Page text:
real estate

Signage points to the availability of an apartment off Hopkins Avenue in Aspen.

Given that retail operations in Pitkin County are limited to 50% due to COVID-19 restrictions, opening a business in Aspen right now might seem like a risky proposition.

But that hasn't stopped a wave of retailers from moving into the market. In fact, a business looking to open a storefront in downtown Aspen now would find their options limited to almost none, according to local brokers.

These businesses are following a migration of residents from metropolitan cities to resort towns. The valley has experienced staggering real estate activity this year, and Pitkin County ended 2019 with $2.3 billion in real estate transactions. Inventory is low, and sales prices are high. 

“Obviously the big news is residential, which is over the top,” said Karen Setterfield, president of Setterfield & Bright. “But it’s spilling over into the commercial market as well.” 

Her company brokered 18 retail leases in 2020, almost double the figure during its best year previously. Of those 18, only five are considered to be “pop-ups” whose lease terms are less than a year. While pop-ups have been popular in downtown Aspen in recent years, the longer-term leases demonstrate hope in the market, Setterfield said. 

“People are actually going shopping here, and that’s not happening in most other locations right now,” she said. “The luxury markets are doing better than other retail. Because online shopping is so prevalent, if you want something from a department store, you can buy it online. But boutique and luxury retail is that type of thing where you want to touch the fabric and experience it directly.” 

Sales tax reports from Aspen’s finance department show that once retail restarted following a complete spring shutdown, it got off to a rollercoaster start this summer. In June, luxury goods were up 18.8% in sales over the same month in 2019, but clothing itself was down 25.7%. In July, luxury goods were down 19.9%, and then increased to 44.4% in August and 43.7% in September. 

In October, the city implemented a new sales-tax software system, so direct comparisons in year-to-year tracking won't be available for 12 months. Sales tax information for November and December has not been released yet. 

Still, the numbers show that retail is having a good year. In fact, by September, retail sales as a whole in Aspen were up 40.9% relative to the same period in 2019. And that’s pre-holiday shopping, Finance Director Pete Strecker noted. 

Laurie O’Connell, who opened Perch in early December, is one of the entrepreneurs who saw Aspen as an opportunity. Her boutique already had locations in Denver and Vail.

“I knew Aspen in my early 20s, from living there after college for a ski season,” O’Connell said. “I was seeing what was happening during the pandemic and decided to take advantage of a market that is so attractive to clients from all over the world.”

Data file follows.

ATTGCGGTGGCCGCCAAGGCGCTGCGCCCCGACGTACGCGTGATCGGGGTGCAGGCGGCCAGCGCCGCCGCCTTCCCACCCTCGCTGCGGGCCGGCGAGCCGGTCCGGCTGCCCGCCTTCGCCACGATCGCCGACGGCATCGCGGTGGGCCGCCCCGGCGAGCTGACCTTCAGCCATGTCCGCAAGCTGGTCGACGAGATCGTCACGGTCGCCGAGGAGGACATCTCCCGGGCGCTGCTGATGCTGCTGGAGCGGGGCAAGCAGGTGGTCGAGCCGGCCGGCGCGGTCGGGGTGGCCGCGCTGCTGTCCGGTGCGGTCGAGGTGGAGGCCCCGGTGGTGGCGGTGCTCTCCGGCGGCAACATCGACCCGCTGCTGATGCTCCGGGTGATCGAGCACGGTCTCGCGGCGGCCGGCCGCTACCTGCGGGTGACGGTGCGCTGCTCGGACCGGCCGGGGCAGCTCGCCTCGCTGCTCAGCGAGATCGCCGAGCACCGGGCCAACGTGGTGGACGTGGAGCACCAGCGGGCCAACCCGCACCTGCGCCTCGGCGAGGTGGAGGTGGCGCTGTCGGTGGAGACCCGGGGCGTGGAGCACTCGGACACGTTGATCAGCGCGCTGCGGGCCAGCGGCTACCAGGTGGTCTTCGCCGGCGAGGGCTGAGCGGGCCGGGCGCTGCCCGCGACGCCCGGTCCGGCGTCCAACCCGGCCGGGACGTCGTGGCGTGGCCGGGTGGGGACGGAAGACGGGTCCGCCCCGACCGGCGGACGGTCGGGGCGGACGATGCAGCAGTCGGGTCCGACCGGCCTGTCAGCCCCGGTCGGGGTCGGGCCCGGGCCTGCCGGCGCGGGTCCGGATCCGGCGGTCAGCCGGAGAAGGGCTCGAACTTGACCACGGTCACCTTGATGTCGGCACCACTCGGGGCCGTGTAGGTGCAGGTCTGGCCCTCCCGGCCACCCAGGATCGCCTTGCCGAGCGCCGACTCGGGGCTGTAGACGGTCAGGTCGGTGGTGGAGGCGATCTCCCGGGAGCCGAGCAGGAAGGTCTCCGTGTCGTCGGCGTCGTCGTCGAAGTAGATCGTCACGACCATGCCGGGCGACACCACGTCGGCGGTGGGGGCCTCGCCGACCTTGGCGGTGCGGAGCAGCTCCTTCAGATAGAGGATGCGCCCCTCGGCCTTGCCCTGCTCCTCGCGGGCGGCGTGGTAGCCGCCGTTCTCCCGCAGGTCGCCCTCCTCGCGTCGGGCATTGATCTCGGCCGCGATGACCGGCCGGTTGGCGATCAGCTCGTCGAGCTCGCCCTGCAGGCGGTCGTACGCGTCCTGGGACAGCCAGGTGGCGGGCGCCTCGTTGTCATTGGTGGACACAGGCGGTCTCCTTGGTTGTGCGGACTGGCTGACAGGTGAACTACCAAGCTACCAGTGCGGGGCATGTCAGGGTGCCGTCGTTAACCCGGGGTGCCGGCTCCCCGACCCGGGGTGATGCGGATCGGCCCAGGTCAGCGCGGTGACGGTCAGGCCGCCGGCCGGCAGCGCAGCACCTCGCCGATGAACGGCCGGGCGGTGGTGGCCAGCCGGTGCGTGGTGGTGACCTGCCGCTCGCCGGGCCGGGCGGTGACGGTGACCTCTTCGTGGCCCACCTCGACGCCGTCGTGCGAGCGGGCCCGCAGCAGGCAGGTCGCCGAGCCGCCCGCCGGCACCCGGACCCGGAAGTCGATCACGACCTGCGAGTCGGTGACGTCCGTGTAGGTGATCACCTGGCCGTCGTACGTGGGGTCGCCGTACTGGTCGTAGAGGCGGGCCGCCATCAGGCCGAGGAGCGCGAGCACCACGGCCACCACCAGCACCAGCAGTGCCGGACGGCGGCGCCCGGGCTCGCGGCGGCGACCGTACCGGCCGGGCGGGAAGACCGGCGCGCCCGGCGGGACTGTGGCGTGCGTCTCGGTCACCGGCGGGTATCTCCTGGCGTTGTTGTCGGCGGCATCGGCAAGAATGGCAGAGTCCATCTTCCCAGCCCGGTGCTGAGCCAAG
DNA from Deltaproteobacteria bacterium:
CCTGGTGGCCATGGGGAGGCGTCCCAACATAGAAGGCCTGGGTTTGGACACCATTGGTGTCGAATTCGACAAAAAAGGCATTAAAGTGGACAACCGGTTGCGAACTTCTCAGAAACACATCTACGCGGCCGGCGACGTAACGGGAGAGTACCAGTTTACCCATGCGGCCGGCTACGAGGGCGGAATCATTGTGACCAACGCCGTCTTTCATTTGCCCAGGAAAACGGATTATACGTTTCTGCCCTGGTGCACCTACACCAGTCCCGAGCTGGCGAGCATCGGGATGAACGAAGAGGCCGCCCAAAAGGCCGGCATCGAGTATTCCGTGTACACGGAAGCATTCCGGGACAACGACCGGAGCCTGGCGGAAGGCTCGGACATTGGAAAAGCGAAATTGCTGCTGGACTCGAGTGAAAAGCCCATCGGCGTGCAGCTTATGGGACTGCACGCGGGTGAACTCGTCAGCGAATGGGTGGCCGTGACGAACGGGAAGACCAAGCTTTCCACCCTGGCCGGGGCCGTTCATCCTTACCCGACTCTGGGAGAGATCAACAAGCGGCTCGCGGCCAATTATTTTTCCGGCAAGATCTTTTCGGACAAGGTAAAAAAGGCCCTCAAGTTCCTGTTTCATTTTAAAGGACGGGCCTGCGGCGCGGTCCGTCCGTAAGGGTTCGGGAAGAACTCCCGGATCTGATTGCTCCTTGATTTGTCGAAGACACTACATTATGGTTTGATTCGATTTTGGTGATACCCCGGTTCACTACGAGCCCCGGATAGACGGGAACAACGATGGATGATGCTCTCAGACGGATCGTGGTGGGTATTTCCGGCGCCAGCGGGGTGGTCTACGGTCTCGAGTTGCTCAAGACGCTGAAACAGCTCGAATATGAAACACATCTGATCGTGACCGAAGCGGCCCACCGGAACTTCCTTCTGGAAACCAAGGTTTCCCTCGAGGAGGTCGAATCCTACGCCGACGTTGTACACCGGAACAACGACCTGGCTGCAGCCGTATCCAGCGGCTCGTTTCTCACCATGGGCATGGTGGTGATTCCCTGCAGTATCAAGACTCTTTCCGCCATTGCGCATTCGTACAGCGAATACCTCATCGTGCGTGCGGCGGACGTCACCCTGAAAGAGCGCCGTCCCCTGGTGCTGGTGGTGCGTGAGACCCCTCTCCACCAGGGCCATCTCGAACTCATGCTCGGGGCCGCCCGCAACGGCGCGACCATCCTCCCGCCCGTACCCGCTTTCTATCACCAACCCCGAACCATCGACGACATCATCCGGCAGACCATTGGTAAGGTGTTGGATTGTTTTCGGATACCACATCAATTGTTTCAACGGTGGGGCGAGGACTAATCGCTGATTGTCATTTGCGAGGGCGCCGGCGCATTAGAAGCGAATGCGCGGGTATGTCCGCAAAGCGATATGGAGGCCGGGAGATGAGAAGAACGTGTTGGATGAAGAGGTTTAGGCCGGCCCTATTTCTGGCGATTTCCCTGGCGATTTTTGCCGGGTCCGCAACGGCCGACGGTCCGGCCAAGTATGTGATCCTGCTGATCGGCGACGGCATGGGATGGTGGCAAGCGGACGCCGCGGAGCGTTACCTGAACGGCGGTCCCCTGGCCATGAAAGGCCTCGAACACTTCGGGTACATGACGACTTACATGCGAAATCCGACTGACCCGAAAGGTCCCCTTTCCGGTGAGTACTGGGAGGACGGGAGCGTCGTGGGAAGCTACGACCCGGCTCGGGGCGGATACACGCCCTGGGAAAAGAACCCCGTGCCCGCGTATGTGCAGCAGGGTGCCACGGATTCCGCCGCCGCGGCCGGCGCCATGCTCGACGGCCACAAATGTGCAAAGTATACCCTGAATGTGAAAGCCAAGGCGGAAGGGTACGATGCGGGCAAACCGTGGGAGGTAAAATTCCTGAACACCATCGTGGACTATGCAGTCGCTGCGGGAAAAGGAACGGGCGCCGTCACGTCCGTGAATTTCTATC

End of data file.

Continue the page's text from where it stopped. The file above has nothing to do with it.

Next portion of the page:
Being a Vail resident, she understands the nuances and appeal of resort markets.

“What better opportunity than Aspen?” O’Connell said, noting that her commercial neighbors are now Gucci, Dior and Max.

“I’m really among the best of the best and I’m very proud of that,” she said. 

But, O’Connell said it’s not a one-way relationship. She also signed a long-term lease and is looking forward to creating partnerships within the community among the nonprofits and her neighbors. 

Among the additional retailers moving into the market, there are both international brands, such as Chrome Hearts, Golden Goose and Giorgio Armani’s pop-up, and then owner-occupied businesses opened by people who have recently moved to the valley, such as Atlas Fine, Wyld Blue and Angels and Outlaws. 

“We had always been looking for a second location to find a reverse season,” said Sasha Benz, who owns Wyld Blue, which started in the Hamptons in 2017. “Aspen was always on the road map. …I visited this summer when I was eight months pregnant, spent about 12 hours here, had a great broker, saw the space and thought, ‘This is it.’”

She opened Wyld Blue in early December. 

“A lot of people were saying, ‘It’s crazy, nobody is doing this, nobody is expanding,’” Benz said. “And Aspen is a different town.” 

For both O’Connell and Benz, whose businesses have only been open locally one month, it’s too soon to tell if the move was the right one. But they’re both optimistic and pointed out the warm welcome they’ve received. 

“Any retail company knows they’re dead if they’re depending on downtown New York, or more densely populated areas,” said Lex Tarumianz, a broker with Aspen Snowmass Sotheby’s. “Retailers are seeing the flight of consumers who are looking for Palm Beach, the Hamptons or Aspen. It’s these resort locations where they can make some sales.”

The new residents to the valley have enormous spending power, he said. In 2020, the average price of a single-family home reached $10.8 million by the end of November, according to a report released by local broker Andrew Ernemmann. 

“It’s more clear now than ever that we’re a safe haven for the ultra-wealthy,” Tarumianz said. “They keep people employed, and everything stems from that, whether it’s the RETT (real estate transfer tax), restaurants or retail. The high-end Aspen consumer drives a lot of our economy here. It’s going to continue to be that way.”